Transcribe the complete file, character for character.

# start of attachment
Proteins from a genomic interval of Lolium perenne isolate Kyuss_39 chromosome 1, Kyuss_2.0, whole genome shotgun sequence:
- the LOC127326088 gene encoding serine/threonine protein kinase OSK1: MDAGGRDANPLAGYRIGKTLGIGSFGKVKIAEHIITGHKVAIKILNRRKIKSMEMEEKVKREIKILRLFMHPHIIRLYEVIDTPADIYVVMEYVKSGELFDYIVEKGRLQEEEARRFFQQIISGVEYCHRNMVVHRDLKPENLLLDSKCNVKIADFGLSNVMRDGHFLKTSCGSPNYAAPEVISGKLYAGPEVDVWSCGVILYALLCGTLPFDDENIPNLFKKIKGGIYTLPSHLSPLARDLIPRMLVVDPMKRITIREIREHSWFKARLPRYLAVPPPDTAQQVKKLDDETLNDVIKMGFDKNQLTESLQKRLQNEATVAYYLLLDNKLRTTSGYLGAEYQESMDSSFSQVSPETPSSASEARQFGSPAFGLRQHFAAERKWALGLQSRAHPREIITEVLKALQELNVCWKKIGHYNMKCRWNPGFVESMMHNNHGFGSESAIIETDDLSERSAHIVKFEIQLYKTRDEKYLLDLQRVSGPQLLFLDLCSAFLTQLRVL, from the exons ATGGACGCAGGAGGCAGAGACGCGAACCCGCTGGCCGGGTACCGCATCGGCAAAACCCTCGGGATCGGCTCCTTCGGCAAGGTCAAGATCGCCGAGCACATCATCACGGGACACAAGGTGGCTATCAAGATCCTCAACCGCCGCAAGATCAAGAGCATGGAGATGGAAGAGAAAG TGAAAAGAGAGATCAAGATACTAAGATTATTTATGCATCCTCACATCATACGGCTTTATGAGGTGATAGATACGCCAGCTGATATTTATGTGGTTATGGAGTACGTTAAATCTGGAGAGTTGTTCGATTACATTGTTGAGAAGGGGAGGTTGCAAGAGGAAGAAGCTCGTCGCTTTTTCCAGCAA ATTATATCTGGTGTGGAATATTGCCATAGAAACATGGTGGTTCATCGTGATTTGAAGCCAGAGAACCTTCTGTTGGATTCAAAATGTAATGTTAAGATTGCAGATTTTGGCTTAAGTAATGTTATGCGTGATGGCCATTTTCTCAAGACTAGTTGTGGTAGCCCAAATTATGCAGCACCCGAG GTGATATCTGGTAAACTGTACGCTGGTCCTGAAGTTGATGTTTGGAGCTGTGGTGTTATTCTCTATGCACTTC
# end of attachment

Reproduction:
Proteins from a genomic interval of Lolium perenne isolate Kyuss_39 chromosome 1, Kyuss_2.0, whole genome shotgun sequence:
- the LOC127326088 gene encoding serine/threonine protein kinase OSK1: MDAGGRDANPLAGYRIGKTLGIGSFGKVKIAEHIITGHKVAIKILNRRKIKSMEMEEKVKREIKILRLFMHPHIIRLYEVIDTPADIYVVMEYVKSGELFDYIVEKGRLQEEEARRFFQQIISGVEYCHRNMVVHRDLKPENLLLDSKCNVKIADFGLSNVMRDGHFLKTSCGSPNYAAPEVISGKLYAGPEVDVWSCGVILYALLCGTLPFDDENIPNLFKKIKGGIYTLPSHLSPLARDLIPRMLVVDPMKRITIREIREHSWFKARLPRYLAVPPPDTAQQVKKLDDETLNDVIKMGFDKNQLTESLQKRLQNEATVAYYLLLDNKLRTTSGYLGAEYQESMDSSFSQVSPETPSSASEARQFGSPAFGLRQHFAAERKWALGLQSRAHPREIITEVLKALQELNVCWKKIGHYNMKCRWNPGFVESMMHNNHGFGSESAIIETDDLSERSAHIVKFEIQLYKTRDEKYLLDLQRVSGPQLLFLDLCSAFLTQLRVL, from the exons ATGGACGCAGGAGGCAGAGACGCGAACCCGCTGGCCGGGTACCGCATCGGCAAAACCCTCGGGATCGGCTCCTTCGGCAAGGTCAAGATCGCCGAGCACATCATCACGGGACACAAGGTGGCTATCAAGATCCTCAACCGCCGCAAGATCAAGAGCATGGAGATGGAAGAGAAAG TGAAAAGAGAGATCAAGATACTAAGATTATTTATGCATCCTCACATCATACGGCTTTATGAGGTGATAGATACGCCAGCTGATATTTATGTGGTTATGGAGTACGTTAAATCTGGAGAGTTGTTCGATTACATTGTTGAGAAGGGGAGGTTGCAAGAGGAAGAAGCTCGTCGCTTTTTCCAGCAA ATTATATCTGGTGTGGAATATTGCCATAGAAACATGGTGGTTCATCGTGATTTGAAGCCAGAGAACCTTCTGTTGGATTCAAAATGTAATGTTAAGATTGCAGATTTTGGCTTAAGTAATGTTATGCGTGATGGCCATTTTCTCAAGACTAGTTGTGGTAGCCCAAATTATGCAGCACCCGAG GTGATATCTGGTAAACTGTACGCTGGTCCTGAAGTTGATGTTTGGAGCTGTGGTGTTATTCTCTATGCACTTC